Why Curators Matter

In the past when people within the museum sector have made a fuss about people outside the sector ‘mis-using’ the word curator, or more often, the verb curate, I have laughed it off. I don’t care if people want to curate their instagram feeds, festival line ups or special menus. I don’t care if, outside the museum, the word is taken to mean ‘choose’, ‘select’ or ‘organise’. The meaning of words changes. Words become trendy, and then passé. Life goes on.

What does bother me is when people who do work in, and make decisions about, museums do not seem to grasp what a curator is, what their role in the museum is. The news of a restructure of a regional museum service to delete the posts of curators in favour of engagement staff has sparked debate in the Museums Journal, on twitter during MuseumHour, and has now caught the attention of a National Museum director, and the national press. It would seem, from the sector and journalistic takes on this development, that in the popular imagination, there are two types of people who work in museums:

The ‘expert’ curator, a specialist in their subject, stuffy, learned, possible academic, ensconced in their ivory tower of research, jealously guarding ‘their’ collections from the public vs. The engagement professional, cheery, probably younger, female and more likely to be from a ‘diverse’ background, a woman of the people, able to communicate with the outside world, chat to visitors, bring people into the museum and make the museum exciting to them.

This binary division of museum staff does not hold weight. Yes I have encountered both stereotypes in my decade of working in museums large and small. Yes I understand the frustrations of public facing staff who do a lot of the leg work and emotional labour of engaging people with museums while the work of curators remains somewhat opaque. But in most regional museums, there is not the luxury of separate teams and silos, everyone does everything.

In the comments on the Museums Association website, one person suggested that the debate was confusing the roles of curators and collections managers. But again, in most museums, these jobs are one and the same. The curator in the local authority museum is, more often than not, the one with access to the collections database (if you’re lucky they’ll know how to use it) and the stored collections. They have not just subject knowledge, which can be brought in, or researched, but knowledge of the collection. It’s not knowledge about geology that makes a geology curator valuable, but knowledge about this particular collection of geological specimens, when they were collected, why, how they have been catalogued, how they are different from other similar collections, how they are physically organised and stored, and where they are.

At the risk of becoming the ‘we don’t know where everything is’ woman, I have to keep repeating, in every space I have access to senior managers, funders and decision makers, WE DON’T KNOW WHERE EVERYTHING IS. Collections work has long been so undervalued that almost every museum I have ever worked in has a huge ‘documentation backlog’. Where they are willing to admit this, they make it seem like this means there are perhaps a few dozen newly acquired objects waiting to be accessioned, thoroughly catalogued and lovingly packed away in a well equipped store. No. It usually means that there are thousands of objects in a cramped store, unlabelled, or labelled with a number that connects to nothing, unsorted, undocumented, undiscoverable. Which brings me to another, lesser spotted, catchphrase – we don’t know WHAT everything is. We don’t know what we have. We don’t know what we don’t have.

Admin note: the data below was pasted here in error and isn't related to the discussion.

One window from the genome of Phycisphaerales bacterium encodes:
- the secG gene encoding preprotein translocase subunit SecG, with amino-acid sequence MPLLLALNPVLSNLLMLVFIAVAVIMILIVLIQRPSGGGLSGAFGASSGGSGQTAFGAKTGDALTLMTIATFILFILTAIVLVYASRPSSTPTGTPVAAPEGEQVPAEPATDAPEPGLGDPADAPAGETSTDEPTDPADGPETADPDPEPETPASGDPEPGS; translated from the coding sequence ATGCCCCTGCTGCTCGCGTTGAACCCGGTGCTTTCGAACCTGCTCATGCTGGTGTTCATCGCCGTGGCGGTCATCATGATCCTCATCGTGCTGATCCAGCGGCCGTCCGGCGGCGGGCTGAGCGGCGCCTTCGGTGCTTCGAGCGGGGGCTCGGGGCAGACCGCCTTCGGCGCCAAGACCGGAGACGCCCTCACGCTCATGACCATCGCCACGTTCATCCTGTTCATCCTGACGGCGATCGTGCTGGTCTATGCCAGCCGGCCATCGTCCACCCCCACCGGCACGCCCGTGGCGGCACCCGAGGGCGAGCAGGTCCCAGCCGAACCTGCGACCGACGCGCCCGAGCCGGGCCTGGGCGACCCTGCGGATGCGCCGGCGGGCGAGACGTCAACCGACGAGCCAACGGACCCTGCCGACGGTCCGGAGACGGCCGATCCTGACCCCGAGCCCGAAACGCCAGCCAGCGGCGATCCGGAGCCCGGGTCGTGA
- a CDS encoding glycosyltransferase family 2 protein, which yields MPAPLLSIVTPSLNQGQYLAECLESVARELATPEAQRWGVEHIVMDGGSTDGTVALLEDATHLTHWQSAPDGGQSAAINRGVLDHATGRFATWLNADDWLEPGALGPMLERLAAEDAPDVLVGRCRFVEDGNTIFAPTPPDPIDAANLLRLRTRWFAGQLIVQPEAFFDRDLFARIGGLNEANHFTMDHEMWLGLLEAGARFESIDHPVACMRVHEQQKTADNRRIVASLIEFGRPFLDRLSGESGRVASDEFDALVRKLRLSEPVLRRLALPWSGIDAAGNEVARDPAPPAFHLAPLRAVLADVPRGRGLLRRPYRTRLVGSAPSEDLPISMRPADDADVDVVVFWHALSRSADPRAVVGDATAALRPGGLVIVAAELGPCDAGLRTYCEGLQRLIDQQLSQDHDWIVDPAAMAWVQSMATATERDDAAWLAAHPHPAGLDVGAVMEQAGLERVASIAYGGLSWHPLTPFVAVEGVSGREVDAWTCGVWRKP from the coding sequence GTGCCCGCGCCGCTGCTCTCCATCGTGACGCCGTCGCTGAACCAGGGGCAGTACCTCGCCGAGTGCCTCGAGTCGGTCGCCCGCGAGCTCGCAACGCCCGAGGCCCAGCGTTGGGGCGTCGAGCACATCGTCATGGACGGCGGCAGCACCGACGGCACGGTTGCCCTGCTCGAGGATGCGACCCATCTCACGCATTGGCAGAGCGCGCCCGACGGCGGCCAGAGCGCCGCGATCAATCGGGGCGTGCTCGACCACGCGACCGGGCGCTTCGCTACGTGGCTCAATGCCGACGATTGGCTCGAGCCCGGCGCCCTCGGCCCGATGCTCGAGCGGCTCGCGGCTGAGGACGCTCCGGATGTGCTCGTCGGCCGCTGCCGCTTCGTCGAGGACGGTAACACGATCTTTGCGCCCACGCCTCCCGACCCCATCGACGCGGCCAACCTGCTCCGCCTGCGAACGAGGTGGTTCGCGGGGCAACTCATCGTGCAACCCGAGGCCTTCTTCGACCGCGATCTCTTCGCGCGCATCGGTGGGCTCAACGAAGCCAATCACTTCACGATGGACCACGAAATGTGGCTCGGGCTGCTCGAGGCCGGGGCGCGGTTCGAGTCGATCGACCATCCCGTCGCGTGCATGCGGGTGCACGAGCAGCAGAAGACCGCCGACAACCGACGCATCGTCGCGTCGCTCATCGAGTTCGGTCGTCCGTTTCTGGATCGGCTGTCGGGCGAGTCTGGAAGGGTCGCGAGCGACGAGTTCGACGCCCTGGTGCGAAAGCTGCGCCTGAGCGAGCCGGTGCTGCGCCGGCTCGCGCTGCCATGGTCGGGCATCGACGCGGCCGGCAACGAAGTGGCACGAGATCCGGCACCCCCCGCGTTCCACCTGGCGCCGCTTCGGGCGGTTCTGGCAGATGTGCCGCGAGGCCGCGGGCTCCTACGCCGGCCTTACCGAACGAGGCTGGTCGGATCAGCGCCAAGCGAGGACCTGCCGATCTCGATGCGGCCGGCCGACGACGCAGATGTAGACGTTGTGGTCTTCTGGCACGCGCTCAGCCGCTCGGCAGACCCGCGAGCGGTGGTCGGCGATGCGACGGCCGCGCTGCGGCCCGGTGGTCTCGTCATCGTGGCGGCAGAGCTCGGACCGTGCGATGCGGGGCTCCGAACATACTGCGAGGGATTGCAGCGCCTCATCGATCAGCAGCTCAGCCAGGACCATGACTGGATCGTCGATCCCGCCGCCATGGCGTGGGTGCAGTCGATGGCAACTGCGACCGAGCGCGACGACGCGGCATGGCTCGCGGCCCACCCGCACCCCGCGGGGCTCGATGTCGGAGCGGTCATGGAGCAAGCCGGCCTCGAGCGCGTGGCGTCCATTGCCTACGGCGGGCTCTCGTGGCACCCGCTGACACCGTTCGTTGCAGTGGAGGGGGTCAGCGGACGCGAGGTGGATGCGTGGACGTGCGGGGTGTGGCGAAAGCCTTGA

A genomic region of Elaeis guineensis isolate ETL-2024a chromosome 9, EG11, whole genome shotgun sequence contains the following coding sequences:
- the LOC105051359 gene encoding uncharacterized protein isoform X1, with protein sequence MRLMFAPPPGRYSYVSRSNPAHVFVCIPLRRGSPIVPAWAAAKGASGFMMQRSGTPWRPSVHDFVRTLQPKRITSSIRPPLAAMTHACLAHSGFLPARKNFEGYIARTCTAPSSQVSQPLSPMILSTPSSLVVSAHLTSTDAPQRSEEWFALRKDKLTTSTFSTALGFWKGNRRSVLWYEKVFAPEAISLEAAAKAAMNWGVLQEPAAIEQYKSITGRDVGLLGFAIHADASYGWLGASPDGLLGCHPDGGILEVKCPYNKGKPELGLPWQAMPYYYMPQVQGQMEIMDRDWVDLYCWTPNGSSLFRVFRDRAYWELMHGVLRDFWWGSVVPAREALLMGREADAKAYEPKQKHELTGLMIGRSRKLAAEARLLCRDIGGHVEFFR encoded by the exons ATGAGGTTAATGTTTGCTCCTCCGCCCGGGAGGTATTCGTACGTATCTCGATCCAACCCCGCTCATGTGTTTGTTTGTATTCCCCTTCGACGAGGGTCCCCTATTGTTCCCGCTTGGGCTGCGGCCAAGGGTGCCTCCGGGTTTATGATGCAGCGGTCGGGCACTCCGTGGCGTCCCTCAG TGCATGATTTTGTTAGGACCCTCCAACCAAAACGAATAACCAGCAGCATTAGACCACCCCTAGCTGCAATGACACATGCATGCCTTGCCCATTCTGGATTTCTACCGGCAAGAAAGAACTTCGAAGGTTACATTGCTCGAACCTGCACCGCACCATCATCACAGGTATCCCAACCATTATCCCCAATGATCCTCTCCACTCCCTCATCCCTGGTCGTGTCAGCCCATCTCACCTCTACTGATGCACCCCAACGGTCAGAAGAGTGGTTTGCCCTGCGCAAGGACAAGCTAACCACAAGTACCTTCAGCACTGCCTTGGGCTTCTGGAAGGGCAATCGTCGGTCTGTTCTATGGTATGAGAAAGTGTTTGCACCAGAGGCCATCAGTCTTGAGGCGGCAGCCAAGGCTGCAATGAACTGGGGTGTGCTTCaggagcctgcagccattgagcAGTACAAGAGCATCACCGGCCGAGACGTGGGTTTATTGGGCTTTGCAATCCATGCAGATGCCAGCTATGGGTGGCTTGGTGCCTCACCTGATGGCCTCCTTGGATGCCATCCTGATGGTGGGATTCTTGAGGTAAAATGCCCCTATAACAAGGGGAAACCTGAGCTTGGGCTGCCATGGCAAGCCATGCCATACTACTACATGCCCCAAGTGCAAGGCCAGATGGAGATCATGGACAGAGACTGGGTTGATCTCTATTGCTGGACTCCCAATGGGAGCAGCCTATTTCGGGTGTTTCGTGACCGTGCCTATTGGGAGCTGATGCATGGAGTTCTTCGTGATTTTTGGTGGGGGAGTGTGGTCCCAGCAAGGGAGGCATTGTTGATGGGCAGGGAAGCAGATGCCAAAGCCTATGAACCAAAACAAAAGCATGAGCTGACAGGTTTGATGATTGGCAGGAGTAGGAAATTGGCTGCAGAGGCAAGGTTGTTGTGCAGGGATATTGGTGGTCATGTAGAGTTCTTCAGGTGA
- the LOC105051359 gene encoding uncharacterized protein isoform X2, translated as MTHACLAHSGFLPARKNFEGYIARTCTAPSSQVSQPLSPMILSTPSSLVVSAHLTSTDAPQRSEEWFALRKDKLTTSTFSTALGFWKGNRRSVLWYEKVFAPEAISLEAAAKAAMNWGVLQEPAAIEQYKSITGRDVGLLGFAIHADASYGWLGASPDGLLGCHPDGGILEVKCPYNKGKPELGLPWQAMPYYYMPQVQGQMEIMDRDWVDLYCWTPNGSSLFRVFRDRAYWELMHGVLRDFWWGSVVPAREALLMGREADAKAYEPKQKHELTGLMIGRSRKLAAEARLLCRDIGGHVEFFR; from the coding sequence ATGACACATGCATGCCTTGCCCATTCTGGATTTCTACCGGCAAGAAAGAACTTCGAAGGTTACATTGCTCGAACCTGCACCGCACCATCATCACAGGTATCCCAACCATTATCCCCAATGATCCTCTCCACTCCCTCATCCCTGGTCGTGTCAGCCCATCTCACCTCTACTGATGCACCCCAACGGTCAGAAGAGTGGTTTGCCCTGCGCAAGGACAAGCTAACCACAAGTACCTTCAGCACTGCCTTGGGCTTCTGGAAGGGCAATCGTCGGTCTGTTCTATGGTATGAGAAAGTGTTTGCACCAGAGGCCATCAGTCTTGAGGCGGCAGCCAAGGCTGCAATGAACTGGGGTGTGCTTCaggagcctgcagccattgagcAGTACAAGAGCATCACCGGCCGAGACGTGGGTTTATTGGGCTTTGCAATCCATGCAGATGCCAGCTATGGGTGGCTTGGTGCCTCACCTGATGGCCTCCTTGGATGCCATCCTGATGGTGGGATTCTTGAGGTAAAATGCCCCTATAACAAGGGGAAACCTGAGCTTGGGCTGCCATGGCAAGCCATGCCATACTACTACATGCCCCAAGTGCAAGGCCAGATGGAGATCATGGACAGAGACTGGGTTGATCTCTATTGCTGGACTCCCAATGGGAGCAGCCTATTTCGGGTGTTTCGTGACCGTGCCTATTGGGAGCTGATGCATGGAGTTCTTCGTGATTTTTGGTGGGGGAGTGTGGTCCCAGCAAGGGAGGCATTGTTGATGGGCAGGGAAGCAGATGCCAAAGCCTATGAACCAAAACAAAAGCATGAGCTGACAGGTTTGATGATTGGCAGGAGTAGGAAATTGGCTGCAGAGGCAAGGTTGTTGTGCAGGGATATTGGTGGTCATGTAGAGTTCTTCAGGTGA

This means that when a member of the public, or an engagement focussed colleague, asks if we have anything related to X, or for us to suggest some collections for a handling session on Y, it takes an enormous effort to locate those things, both in the documentation and physically. Knowledge of the collections, again, not the subject, the collections themselves, is crucial to this task. Answering these enquiries takes several times as long as it should because we don’t have the collections information to hand. If museums were able to concentrate resources on collections documentation and management, if we could just get a handle on our inventories, then curators could answer enquiries quicker and with more contextual information. Engagement could be more rich with access to all of the available collections, and all of the stories they have to tell.

Museum colleagues who deal primarily with public facing interpretation and engagement are incredibly skilled and expert in their fields. That’s not the debate. But without curators who know how to manage and access the collections, what are they going to engage people with? The thing about museums, what makes them special, what makes them distinct from community centres, arts spaces, rooms for hire, is the collections. The objects. All of these objects, which someone at some point thought was important enough for the museum to preserve for posterity, become a room full of useless stuff if there is no one there to document it, to keep track of it, to record and make accessible the stories and the information that makes it interesting. Those people are curators. That’s what the word means.